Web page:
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Christmas 2006 (1/07)

Basketballs bounce in Xi'an

Zhangye, a deeper look (7/06)

China comes to Virginia (7/06)

Winter Conference 

Happy Birthday, Amity, 
Part 1

Part 2 (11/05)

Bringing Sunshine,
Part 1

Part 2 (10/05)

Summer 2005: (7/05)

Needed: China volunteers

Bluefield College in China

Lantern Festival (2/05)

Village of God (2/05)

Summer 2004:

FBC Richmond (5/20)

Opposites attract (5/26)

Mission Impossible (5/24)

Rules for a new mother (10/24)

Brocade Museum (10/24)

Barbara Diggs at NIM (4/4)

Fujian Earthen Houses (2/14)

Zhangzhou Puppets (2/14)

Merry Christmas

JIE's 50th Anniversary

Oral English Competition

Sam's Page

Virginia Baptists arrive for 2002 SEP, Shanghai - Nanjing

Part 2: in Jining, the program begins

Inner Mongolia's grasslands

Baotou and Wudang Temple

Abby and Sarah in Xi'an

Discovering the Nestorian Pagoda

Eating Zongzi June, 2002

Mary Washington comes to China, Part 1
Part 2 May/June 2002

Xi'an May 2002
Terracotta soldiers
   The Nestorian tablet





Zhangye, a deeper look

Virginia Baptists sent a team to Gansu Province for the third year in a row: to Lanzhou, the provincial capital, in 2004; to Qingyang, an eastern Gansu city, in 2005; and in 2006, a team of four is serving in western Gansu, in Zhangye (pronounced something like jiahng ye, as in 'yes' without the 's'. for a look at the area, click on 'Summer 2005, Zhangye' on the side panel to the left of this column. Those photos were taken in July, 2005, while on a tour of a section of the old Silk Road. For glimpses into this year's Amity Summer English Program (SEP) in Zhangye, see below.

The 2006 Virginia Baptist team, during the Nanjing orientation: back row, from left: team leader, Laura Nuckles, Lynchburg, and her cousin, living in Mississippi, Carolyn White; front row from left, Kathy Allen, Chesapeake, and Sara Hubble, Bluefield College senior.

From the orientation hotel in Nanjing to getting into assigned flats at He Xi (huh she) University in Zhangye required two flights and an eight-hour van ride, beginning at 10:30, when we left the hotel, until 3 a.m. when we finally got into the flat where the team will live for the three-week program. The van ride was long and bumpy; the highway was never smooth for long and sometimes it disappeared entirely, leaving a roadbed not unlike a frozen sea in a storm. Here, in the Xi'an airport, Sara makes friends with Huan Huan, one of the mascots for the Beijing 2008 Olympics.

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On the left is a portion of the apartment building where the team lives. Laura and Carolyn are on the first floor of one stairwell and Kathy and Sara are on the fifth floor of another stairwell of the same building. On the right is a photo of the most modern building on campus, which is where the classes are being held.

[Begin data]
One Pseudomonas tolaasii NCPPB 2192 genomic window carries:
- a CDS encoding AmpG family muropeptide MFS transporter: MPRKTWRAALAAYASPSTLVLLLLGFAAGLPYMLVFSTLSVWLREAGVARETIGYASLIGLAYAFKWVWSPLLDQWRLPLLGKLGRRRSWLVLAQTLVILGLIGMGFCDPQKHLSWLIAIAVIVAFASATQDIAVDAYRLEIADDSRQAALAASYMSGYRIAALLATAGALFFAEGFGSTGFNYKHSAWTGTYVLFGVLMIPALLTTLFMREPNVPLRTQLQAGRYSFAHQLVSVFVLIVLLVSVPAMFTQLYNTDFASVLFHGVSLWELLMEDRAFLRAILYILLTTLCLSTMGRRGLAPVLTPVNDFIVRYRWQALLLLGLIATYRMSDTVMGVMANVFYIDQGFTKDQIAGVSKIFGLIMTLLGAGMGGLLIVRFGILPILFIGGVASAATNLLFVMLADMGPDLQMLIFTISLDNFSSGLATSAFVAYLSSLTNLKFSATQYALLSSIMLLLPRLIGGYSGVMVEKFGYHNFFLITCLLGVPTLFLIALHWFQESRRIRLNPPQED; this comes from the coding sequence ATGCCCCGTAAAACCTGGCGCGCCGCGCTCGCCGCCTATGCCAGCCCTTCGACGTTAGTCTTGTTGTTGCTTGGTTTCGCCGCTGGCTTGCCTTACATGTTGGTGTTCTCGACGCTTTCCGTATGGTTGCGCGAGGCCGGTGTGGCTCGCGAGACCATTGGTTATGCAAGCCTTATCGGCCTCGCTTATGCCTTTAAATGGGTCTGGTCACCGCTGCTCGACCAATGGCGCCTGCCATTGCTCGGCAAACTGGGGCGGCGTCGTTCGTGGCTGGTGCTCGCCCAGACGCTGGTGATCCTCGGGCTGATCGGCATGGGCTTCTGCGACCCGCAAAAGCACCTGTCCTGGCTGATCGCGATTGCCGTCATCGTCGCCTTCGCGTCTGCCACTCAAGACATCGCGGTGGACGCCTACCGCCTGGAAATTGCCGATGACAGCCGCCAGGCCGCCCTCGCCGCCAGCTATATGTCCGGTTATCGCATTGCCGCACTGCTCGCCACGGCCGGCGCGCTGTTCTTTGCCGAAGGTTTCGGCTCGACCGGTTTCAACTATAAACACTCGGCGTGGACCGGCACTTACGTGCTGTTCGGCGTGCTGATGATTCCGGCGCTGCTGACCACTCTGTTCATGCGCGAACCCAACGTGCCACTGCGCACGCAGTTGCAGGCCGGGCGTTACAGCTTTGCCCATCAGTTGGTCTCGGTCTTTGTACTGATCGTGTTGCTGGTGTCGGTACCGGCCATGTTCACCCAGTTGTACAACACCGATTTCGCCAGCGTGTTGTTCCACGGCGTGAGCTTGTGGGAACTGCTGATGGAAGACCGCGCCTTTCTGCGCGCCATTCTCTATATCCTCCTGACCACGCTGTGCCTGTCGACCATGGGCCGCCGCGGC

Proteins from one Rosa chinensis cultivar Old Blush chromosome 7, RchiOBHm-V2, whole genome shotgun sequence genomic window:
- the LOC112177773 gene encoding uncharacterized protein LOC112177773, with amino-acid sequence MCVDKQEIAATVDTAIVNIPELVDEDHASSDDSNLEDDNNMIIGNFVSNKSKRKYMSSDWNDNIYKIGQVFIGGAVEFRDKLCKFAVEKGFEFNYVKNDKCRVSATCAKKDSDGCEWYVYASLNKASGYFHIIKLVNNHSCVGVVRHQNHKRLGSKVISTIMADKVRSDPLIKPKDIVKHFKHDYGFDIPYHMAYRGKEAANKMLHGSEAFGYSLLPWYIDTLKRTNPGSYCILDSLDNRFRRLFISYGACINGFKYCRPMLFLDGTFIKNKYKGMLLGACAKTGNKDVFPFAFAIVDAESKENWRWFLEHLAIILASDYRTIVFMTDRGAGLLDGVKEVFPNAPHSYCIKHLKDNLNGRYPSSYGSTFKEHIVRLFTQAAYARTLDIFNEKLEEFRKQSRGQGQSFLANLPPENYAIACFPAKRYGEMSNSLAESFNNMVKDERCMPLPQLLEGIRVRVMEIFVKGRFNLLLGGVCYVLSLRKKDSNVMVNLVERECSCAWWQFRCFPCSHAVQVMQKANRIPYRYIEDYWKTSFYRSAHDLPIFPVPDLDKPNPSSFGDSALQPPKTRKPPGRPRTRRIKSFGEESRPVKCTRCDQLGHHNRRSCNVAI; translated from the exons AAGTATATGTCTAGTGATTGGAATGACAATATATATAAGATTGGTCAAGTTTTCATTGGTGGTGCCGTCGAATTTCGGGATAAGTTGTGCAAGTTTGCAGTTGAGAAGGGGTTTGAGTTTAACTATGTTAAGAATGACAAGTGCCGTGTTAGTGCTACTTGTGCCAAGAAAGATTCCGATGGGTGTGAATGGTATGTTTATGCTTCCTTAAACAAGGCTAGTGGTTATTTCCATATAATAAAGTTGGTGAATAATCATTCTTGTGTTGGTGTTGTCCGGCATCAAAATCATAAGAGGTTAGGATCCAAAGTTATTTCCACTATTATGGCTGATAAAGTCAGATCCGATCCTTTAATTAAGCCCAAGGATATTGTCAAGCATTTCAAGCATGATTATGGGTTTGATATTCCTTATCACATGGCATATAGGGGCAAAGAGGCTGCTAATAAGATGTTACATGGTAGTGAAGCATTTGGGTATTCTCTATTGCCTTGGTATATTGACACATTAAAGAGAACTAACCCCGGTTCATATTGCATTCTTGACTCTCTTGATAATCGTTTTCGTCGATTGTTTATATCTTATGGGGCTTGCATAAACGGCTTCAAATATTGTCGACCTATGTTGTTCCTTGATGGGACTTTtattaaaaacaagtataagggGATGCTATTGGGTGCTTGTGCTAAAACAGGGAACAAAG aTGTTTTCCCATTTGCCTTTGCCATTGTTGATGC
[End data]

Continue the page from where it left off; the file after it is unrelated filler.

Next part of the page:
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On Saturday, the group had a chance to be out and about, and everywhere they went, they drew attention. Young people liked to "speak to the foreigners," or at least they were urged to do so by their parents. It was fun for all.

Sunday morning, we attended the worship service of the Protestant Church in Zhangye. They have several worship services on the weekend; we attended the 10 a.m. service, after the earlier service had let out. The colorful wall painting was done by a local Christian. The banner at the top reads "Emmanuel," meaning, according to Scripture, "God with us;" the vertical characters to the left of the cross read, "Hallelujah," and the characters to the right of the cross read, "Jesus has risen." This church follows an old practice of having the men sit on one side of the auditorium and the women on the other. There were a few women at the front of the "men's" section, and the women's section was about twice as large as the men's section, but a large number of men attended.

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To say the group is being well fed, would be an understatement; not only is the food quite good, but it is attractively presented. The restaurant personnel's skills extend beyond cuisine to sculpture with various vegetables. In the photo on the right, we are enjoying a banquet hosted by the president of the university, who speaks excellent English.

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After months of preparation, some days of sightseeing in Beijing, four days of orientation in Nanjing, one day of travel, and two days of getting settled, the Summer English Program got underway, with a speech by the president, a participant, and Laura, each participant was interviewed and placed in a group according to level of oral ability, since the purpose of the program is to help primary school and middle school English teachers improve their oral English.

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The first day of classes included getting acquainted activities and English through music and drama. Each morning, the teachers have three classes, with participants rotating among the teachers; in the afternoons, the activities will be less structured and often with everyone together in the activity, or divided into two halves. While the main focus of the SEP is on oral English development, another important purpose is to model activities that the participants can use with their own students. This is difficult for them to do, given the emphasis in China on examination scores, and on class size averaging 50-60, but the idea is to help them to see ways to make English learning more lively. The photos end on the second day of the program, but each team member will be very happy to speak on her experience, and to show photos for a more indepth understanding of just how meaningful these three weeks were.